The age old question every parent struggles to figure out: how much sleep does my child need?
The American Academy of Sleep Medicine has come out with its latest recommendations on the number of hours of sleep children should get, according to age:
- Infants four to 12 months should get 12 to 16 hours (including naps)
- Children one to two years should get 11 to 14 hours (including naps)
- Children three to five years should get 10 to 13 hours (including naps)
- Children six to 12 years should get nine to 12 hours
- Teenagers 13 to 18 should get eight to 10 hours
“Sleep is essential for a healthy life, and it is important to promote healthy sleep habits in early childhood,” said Dr. Shalini Paruthi, Pediatric Consensus Panel moderator and fellow of the American Academy of Sleep Medicine. “It is especially important as children reach adolescence to continue to ensure that teens are able to get sufficient sleep.”
The suggestions from the AASM come from a 10-month project lead by sleep experts throughout the U.S. This expert panel reviewed 864 research studies and discovered that getting the right amount of sleep produced improvements in:
- Learning ability
- Consistent emotional regulation
- Overall quality of life
- Overall mental and physical health
On the other hand, the panel also found that sleeping fewer or more than the recommended hours resulted in a number of physical and mental health problems, including:
- Attention, behavior and learning issues
- Increased risk of accidents and injuries
- Other mental health issues
Specifically for teenagers, data showed that not enough sleep was related to an increase in the risk of self-harm, suicidal thoughts and attempts at suicide.
How to Help Your Child Get More Sleep
Practicing good sleep hygiene or self-care with your child is a great way to help them get the sleep they need. Here are some tips to follow:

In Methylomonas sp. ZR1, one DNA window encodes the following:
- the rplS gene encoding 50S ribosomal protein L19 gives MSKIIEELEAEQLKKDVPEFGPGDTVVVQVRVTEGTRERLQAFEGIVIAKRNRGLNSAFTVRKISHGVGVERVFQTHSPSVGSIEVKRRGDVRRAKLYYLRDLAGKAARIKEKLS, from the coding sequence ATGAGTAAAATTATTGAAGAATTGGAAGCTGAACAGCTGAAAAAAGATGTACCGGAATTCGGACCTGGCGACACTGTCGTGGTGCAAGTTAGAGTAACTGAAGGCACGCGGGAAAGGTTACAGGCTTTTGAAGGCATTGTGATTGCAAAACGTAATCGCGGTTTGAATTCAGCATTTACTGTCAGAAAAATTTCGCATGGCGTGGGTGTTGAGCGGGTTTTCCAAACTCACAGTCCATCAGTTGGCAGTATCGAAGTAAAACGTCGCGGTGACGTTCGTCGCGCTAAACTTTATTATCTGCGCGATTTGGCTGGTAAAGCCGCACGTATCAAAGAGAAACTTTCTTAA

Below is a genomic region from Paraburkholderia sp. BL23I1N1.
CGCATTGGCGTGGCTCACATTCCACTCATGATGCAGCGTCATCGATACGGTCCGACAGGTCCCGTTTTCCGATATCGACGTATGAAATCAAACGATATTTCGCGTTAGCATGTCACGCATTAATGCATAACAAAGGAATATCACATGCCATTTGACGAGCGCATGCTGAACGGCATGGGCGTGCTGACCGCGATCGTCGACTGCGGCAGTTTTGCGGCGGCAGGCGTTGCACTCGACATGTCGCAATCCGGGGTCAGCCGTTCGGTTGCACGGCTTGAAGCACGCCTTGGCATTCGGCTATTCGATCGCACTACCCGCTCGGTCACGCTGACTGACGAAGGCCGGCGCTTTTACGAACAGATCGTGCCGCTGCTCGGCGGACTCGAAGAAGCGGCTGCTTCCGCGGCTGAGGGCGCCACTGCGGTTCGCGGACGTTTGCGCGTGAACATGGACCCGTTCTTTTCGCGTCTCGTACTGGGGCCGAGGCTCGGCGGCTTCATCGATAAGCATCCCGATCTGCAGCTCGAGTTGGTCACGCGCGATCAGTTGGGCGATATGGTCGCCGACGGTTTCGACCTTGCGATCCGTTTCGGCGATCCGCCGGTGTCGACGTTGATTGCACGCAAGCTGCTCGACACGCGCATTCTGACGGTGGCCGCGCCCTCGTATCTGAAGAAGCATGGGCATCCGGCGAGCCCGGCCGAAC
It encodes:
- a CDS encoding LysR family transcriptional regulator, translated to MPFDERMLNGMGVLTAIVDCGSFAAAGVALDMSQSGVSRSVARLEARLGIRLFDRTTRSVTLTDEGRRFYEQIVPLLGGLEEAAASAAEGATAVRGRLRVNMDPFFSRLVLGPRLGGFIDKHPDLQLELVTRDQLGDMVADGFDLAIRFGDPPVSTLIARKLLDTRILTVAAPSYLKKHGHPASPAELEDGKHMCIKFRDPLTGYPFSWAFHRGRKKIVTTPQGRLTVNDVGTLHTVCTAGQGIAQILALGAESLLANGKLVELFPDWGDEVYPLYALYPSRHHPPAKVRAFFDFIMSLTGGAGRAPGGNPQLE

Develop a ritual: A bedtime ritual (e.g., taking a bath, then getting into pajamas, followed by reading a story and bed) can be a powerful cue telling your child it’s time to sleep. Be sure your bedtime ritual is simple. Infants and young children should be put to bed when they appear tired but still awake. They shouldn’t fall asleep in their parents arms or in another room. Parents should avoid getting into bed with children in order to get them to sleep.
Being mindful of the environment: A cool, dark, quiet room is best. The bedroom should be slightly cooler (60 degrees to 67 degrees Fahrenheit) to promote sleep. Background noises, sleep partners, bedding, favorite toys and lighting can all affect a child’s ability to fall asleep.
Establishing consistent waking times: Bed times and wake times should be as consistent as possible, seven days a week. Remember, it’s easier to enforce a waking time than a bed time. “Sleeping in” could be a sign of sleep deprivation.
Managing screen time: No screen time one to two hours before bedtime (this includes smartphones, TVs, computers and tablets).
Skipping caffeine: Caffeine is a powerful stimulant and is an ingredient in many beverages (and foods).
Getting exercise: Working to ensure your child gets a good amount of exercise (60 minutes is ideal) every day will nurture quality sleep. If it’s possible for them to play outside, that’s even better.
Avoiding medication: Medications for sleep can become ineffective over time and can also affect daytime alertness. Some medications can also cause nightmares and other kinds of sleep disturbances. Good sleep is essential, but it is rare when a child needs meds on a long-term basis (including melatonin).
Discouraging excessive evening fluids: Allow your child to drink only to quench thirst.
Building a sleep-only zone: If your child is having routine trouble falling asleep or is frequently awake at night, remove most toys, games, TVs, computers and other distractions from the bedroom. Teens might need a designated space outside their bedroom to do homework.
You may also consider using melatonin to help your child get some Z’s, if she/he is having problems falling or staying asleep. You should speak with your pediatrician and weigh the benefits and risks before giving your child melatonin though.